When I started Chou -Dori back in 2009 if you had told me that a manga company Would bring out a manga title by the pure power of Crowd sourcing I would have wondered what you were drinking – and would have promptly ordered a double of it.
And yet In 2011 American manga company DMP [Digital Manga Publishing] set out to achieve just that – and now I hold the result of that project.
First and foremost Osamu Tezukas Barbara as a manga shows itself to be a work of its time – when published in 1973 Japan was still enjoying the euphoria of a culture addicted to the next big thrill – be it Drugs, art, sex and social and political revolution – and yet at this time it was clear that the party was coming to an end as political corruption was rife, and students of Tokyo university protested over the Japanese government signing the Security Treaty with the United States, a treaty that allowed American to place Air force bases on Okinawa.
Into this mix we are introduced to Yosuke Mikura, a relatively famous Author and social darling, with offers both political and matrimonial landing on his lap, all of which he casually casts aside, confident with his own talent and hubris – That is until the day that He find the young Vagrant, and the title character of the book, Barbara – whose otherwise foul mouthed, heavy drinking surly attitude towards Youske and his talents hide a gift that is both an unexpected boon to him and also a curse that will destroy him utterly….
In its execution this work shows the classic signs of a Tezuka manga , from the artwork to pacing to the script, with artist and philosophical quotes aplenty throughout the series – but don be fooled by this – even when compared to many of his other more adult works like supernatural series “Ode to Kirihito” and the murder mystery “Mu”, Barbara attempts to go into directions much darker still, dabbling into themes of the occult, physical abuse, drug taking and psychosis as we discover that Youskes own personal demons and……interests leave him to be less of a hero of this piece.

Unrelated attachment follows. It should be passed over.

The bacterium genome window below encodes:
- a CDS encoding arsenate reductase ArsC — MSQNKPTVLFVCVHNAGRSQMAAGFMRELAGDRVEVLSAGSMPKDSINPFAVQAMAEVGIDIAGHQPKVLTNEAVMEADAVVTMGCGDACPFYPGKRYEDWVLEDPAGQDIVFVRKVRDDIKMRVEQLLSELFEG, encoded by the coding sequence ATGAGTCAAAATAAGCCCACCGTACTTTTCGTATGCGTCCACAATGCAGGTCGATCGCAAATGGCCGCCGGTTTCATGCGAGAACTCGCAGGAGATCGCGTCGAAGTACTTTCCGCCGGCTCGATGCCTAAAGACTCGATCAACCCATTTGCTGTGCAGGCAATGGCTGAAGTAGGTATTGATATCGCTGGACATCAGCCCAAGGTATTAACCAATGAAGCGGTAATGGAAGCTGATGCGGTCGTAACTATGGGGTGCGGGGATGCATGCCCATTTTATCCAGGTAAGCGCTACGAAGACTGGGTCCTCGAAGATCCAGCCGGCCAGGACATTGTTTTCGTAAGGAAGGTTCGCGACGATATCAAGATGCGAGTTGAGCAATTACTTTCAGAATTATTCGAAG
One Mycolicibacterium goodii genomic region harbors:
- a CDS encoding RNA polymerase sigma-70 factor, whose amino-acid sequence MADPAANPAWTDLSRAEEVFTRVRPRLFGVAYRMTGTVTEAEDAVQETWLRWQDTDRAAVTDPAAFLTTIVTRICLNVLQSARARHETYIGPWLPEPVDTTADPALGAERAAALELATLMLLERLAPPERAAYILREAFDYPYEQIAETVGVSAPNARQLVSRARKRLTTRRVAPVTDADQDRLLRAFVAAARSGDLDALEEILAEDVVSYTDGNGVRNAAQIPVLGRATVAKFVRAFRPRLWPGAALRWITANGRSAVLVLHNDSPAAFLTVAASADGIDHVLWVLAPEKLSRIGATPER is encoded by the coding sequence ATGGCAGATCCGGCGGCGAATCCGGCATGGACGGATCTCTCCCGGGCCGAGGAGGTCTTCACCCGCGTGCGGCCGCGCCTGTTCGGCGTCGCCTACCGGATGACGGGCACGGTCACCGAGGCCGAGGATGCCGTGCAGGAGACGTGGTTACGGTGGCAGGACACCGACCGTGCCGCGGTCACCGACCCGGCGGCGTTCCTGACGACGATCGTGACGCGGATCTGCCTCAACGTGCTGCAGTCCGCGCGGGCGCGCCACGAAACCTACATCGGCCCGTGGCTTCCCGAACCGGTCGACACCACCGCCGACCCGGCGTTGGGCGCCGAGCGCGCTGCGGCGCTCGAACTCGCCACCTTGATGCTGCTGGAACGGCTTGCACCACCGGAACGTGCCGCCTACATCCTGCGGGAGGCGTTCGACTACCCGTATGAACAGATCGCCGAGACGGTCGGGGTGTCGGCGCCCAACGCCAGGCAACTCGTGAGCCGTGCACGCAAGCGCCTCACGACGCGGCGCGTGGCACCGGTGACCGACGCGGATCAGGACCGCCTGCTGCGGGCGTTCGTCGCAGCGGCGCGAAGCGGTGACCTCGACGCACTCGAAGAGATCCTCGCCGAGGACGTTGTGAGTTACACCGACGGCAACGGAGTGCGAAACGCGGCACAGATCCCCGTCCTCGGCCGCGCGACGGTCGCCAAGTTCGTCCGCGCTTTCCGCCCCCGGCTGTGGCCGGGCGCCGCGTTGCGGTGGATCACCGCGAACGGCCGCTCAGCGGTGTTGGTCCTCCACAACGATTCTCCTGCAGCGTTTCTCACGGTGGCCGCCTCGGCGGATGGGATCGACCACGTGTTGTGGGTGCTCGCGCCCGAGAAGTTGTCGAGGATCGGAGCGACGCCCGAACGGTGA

Indeed as we watch Youskes take for granted the good fortune that Barbaras presence seems to give to him I couldn’t help but be reminded of the endless line of talent show “celebrities” all desperate to reap as much as possible from their less than hard earned fame. It could also be seen in another way as an analogy of drug addiction itself, with Yosuke’s obsessive desire for both Barbara and for fame resulting in his eventual spiral towards inevitable loss and self-destruction.
Also the pacing of the series left me disconnected at times and while this could be attributed to the series being released episodically by the manga magazine “Big comic”, the episodes themselves felt at best only loosely connected – indeed some, like chapter 5 ,“the demon on the dune”, where Youske returns to an island where he met his first love in a younger time but which turns out to be much, much more – felt more like a short story in format that had been wedged into the series.
As a result this work could be seen as Osamu Tezuka’s attempt to both compete with the rising Gekiga movement, [whose series that were focused on violence and sex scenes gave us series like Kazua koike's samurai series Lone wolf and cub] But also His attempt to remain relevant as a mangaka at a time when, despite the fact that he is known now as “the godfather of manga”, by the 70’s he was struggling to remain relevant to an audience that was increasingly looking for more darker and edgier works to whet their pallet’s.
Indeed it could be argued that, while trying to appeal to the more adult readership, it feels like Tezuka has deliberately handicapped himself, with his plots and characters seemingly pantomime like and one dimensional in their personalities and backgrounds – it felt like he was hesitant to take the story too far into the darkness that others [like kazua koike] were wholesale plunging into for fear of alienating fans of his more light-hearted, child friendly series.
But one thing is clear though – Barbara is by far one of Osamu’s more darker and unsettling titles and you should not go into this looking for the comedy and light-heartedness that is symbolic of much of his other works.